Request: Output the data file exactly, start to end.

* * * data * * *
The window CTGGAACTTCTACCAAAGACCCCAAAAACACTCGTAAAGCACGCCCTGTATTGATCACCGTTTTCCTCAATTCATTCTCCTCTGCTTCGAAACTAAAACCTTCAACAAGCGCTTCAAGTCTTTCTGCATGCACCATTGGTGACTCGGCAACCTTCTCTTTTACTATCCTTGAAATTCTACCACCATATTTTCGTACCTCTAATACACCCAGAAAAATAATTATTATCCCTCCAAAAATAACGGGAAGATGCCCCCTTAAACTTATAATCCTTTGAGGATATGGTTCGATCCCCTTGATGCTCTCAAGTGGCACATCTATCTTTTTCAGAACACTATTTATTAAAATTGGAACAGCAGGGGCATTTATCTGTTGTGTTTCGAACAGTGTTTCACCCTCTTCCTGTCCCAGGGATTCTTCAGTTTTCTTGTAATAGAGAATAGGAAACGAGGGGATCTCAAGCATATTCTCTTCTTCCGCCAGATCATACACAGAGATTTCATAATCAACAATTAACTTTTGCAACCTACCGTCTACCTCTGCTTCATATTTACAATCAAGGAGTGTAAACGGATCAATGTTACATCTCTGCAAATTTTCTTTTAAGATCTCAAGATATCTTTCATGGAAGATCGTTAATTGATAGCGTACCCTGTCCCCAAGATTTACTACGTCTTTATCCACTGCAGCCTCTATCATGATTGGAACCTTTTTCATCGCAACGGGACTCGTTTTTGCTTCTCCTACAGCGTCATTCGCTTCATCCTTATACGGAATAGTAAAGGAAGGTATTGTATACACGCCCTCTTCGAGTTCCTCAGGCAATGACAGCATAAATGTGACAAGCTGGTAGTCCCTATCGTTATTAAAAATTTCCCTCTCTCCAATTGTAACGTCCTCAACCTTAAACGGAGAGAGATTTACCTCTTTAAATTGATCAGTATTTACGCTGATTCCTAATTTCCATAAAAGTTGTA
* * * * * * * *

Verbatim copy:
The window CTGGAACTTCTACCAAAGACCCCAAAAACACTCGTAAAGCACGCCCTGTATTGATCACCGTTTTCCTCAATTCATTCTCCTCTGCTTCGAAACTAAAACCTTCAACAAGCGCTTCAAGTCTTTCTGCATGCACCATTGGTGACTCGGCAACCTTCTCTTTTACTATCCTTGAAATTCTACCACCATATTTTCGTACCTCTAATACACCCAGAAAAATAATTATTATCCCTCCAAAAATAACGGGAAGATGCCCCCTTAAACTTATAATCCTTTGAGGATATGGTTCGATCCCCTTGATGCTCTCAAGTGGCACATCTATCTTTTTCAGAACACTATTTATTAAAATTGGAACAGCAGGGGCATTTATCTGTTGTGTTTCGAACAGTGTTTCACCCTCTTCCTGTCCCAGGGATTCTTCAGTTTTCTTGTAATAGAGAATAGGAAACGAGGGGATCTCAAGCATATTCTCTTCTTCCGCCAGATCATACACAGAGATTTCATAATCAACAATTAACTTTTGCAACCTACCGTCTACCTCTGCTTCATATTTACAATCAAGGAGTGTAAACGGATCAATGTTACATCTCTGCAAATTTTCTTTTAAGATCTCAAGATATCTTTCATGGAAGATCGTTAATTGATAGCGTACCCTGTCCCCAAGATTTACTACGTCTTTATCCACTGCAGCCTCTATCATGATTGGAACCTTTTTCATCGCAACGGGACTCGTTTTTGCTTCTCCTACAGCGTCATTCGCTTCATCCTTATACGGAATAGTAAAGGAAGGTATTGTATACACGCCCTCTTCGAGTTCCTCAGGCAATGACAGCATAAATGTGACAAGCTGGTAGTCCCTATCGTTATTAAAAATTTCCCTCTCTCCAATTGTAACGTCCTCAACCTTAAACGGAGAGAGATTTACCTCTTTAAATTGATCAGTATTTACGCTGATTCCTAATTTCCATAAAAGTTGTA